The Empty Streets of Brazil

A StoryMap photo journey by Weatherhead Center Fellow Henrique Pacini and Lidia Muradás takes viewers on a tour of a city in waiting as the COVID-19 pandemic unfolds through the streets of Ribeirão Preto, Brazil.

Image of empty park in Ribeirao Preto, Brazil

Once lauded for its public health response to the AIDS and Zika epidemics, Brazil is now struggling against an explosion of COVID-19 cases. It currently has the second highest number of cases, behind the US, and recorded the highest daily death rate in the world on May 27. In the third week of May, Brazil lost 6,500 citizens to COVID-19, a figure that is expected to double in a few weeks’ time. On May 26, President Trump banned entry into the US for anyone traveling from Brazil.

Brazil’s government has been reluctant to issue orders to curtail public gatherings, with President Jair Bolsonaro famously urging people to go out to restaurants and bars in early April. Many Brazilian state governors have mandated their own shutdown orders, putting them at odds with their president, who has urged businesses to stay open throughout the pandemic.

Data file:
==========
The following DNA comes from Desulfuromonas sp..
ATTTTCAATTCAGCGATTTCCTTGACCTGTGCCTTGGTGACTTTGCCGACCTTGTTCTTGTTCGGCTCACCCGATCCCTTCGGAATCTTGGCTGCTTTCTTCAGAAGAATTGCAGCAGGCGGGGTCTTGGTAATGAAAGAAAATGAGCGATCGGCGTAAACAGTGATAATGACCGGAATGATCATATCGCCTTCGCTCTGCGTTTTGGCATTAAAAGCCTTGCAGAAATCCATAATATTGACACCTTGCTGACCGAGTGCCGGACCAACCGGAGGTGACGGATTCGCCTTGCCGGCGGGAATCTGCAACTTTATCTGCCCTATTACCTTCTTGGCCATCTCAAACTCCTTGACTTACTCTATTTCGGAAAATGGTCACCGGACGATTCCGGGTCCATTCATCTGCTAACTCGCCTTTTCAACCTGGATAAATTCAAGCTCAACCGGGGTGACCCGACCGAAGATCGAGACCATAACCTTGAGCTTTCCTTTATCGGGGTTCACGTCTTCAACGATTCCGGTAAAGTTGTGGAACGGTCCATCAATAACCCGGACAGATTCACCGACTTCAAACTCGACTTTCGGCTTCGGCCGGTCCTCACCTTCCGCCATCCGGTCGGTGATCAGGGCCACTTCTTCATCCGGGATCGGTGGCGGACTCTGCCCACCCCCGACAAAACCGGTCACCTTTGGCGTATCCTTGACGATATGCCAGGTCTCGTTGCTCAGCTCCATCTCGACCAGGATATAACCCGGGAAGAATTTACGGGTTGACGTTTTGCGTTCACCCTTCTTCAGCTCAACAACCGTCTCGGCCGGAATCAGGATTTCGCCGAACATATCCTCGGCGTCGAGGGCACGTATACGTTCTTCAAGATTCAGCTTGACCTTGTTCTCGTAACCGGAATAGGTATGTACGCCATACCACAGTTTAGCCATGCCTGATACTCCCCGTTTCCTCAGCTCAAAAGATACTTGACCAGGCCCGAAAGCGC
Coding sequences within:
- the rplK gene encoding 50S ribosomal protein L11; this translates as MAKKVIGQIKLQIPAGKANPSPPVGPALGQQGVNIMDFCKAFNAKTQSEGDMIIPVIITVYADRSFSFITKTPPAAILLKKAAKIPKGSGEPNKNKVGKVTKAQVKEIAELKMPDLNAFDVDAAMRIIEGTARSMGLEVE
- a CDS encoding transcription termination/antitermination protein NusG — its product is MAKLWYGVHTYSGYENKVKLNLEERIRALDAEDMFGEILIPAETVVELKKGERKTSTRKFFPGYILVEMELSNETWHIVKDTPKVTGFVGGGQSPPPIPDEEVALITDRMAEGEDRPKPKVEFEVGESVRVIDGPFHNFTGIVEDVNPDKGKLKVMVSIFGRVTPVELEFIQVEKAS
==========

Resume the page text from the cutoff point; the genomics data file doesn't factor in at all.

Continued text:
Weatherhead Center Fellow Henrique Pacini returned to his hometown, Ribeirão Preto, Brazil, in late March to shelter with his family. He arrived at a time when empty streets, shuttered storefronts, and mask-wearing were novel and haunting sights. Partnering with visual artist Lidia Muradás, the two photojournalists moved through the streets of their ghost-like city, capturing a moment in time—when the world was frozen, when people were hidden away indoors, bracing for the unknown.


Henrique Pacini is a Fellow at the Weatherhead Scholars Program. He is also an economic affairs officer at the United Nations Conference on Trade and Development (UNCTAD).

Lidia Muradás is lead photojournalist of Revide magazine, and has worked in Ribeirão Preto for more than twenty years. Her work illustrates the human condition as it relates to environment, recycling, and social inequality in Brazil.